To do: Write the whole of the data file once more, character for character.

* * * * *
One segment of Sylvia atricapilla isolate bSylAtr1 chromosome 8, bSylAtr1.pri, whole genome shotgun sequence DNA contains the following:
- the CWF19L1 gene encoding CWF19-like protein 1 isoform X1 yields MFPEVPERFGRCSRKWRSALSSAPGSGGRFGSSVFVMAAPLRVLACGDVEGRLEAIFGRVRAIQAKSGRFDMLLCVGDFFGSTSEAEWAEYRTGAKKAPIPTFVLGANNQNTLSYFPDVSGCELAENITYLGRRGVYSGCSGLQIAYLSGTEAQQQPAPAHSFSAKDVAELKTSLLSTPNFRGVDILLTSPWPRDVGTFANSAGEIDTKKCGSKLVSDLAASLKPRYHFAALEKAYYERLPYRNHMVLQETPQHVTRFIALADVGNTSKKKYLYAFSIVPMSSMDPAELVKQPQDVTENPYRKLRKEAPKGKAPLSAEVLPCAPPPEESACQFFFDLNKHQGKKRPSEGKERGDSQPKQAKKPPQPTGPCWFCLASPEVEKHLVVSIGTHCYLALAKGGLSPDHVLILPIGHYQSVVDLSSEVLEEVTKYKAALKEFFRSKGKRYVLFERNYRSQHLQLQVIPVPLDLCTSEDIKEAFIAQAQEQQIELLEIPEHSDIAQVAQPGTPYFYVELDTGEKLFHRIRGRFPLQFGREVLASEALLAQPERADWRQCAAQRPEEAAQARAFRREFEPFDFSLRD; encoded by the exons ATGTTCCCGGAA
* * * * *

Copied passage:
One segment of Sylvia atricapilla isolate bSylAtr1 chromosome 8, bSylAtr1.pri, whole genome shotgun sequence DNA contains the following:
- the CWF19L1 gene encoding CWF19-like protein 1 isoform X1 yields MFPEVPERFGRCSRKWRSALSSAPGSGGRFGSSVFVMAAPLRVLACGDVEGRLEAIFGRVRAIQAKSGRFDMLLCVGDFFGSTSEAEWAEYRTGAKKAPIPTFVLGANNQNTLSYFPDVSGCELAENITYLGRRGVYSGCSGLQIAYLSGTEAQQQPAPAHSFSAKDVAELKTSLLSTPNFRGVDILLTSPWPRDVGTFANSAGEIDTKKCGSKLVSDLAASLKPRYHFAALEKAYYERLPYRNHMVLQETPQHVTRFIALADVGNTSKKKYLYAFSIVPMSSMDPAELVKQPQDVTENPYRKLRKEAPKGKAPLSAEVLPCAPPPEESACQFFFDLNKHQGKKRPSEGKERGDSQPKQAKKPPQPTGPCWFCLASPEVEKHLVVSIGTHCYLALAKGGLSPDHVLILPIGHYQSVVDLSSEVLEEVTKYKAALKEFFRSKGKRYVLFERNYRSQHLQLQVIPVPLDLCTSEDIKEAFIAQAQEQQIELLEIPEHSDIAQVAQPGTPYFYVELDTGEKLFHRIRGRFPLQFGREVLASEALLAQPERADWRQCAAQRPEEAAQARAFRREFEPFDFSLRD; encoded by the exons ATGTTCCCGGAA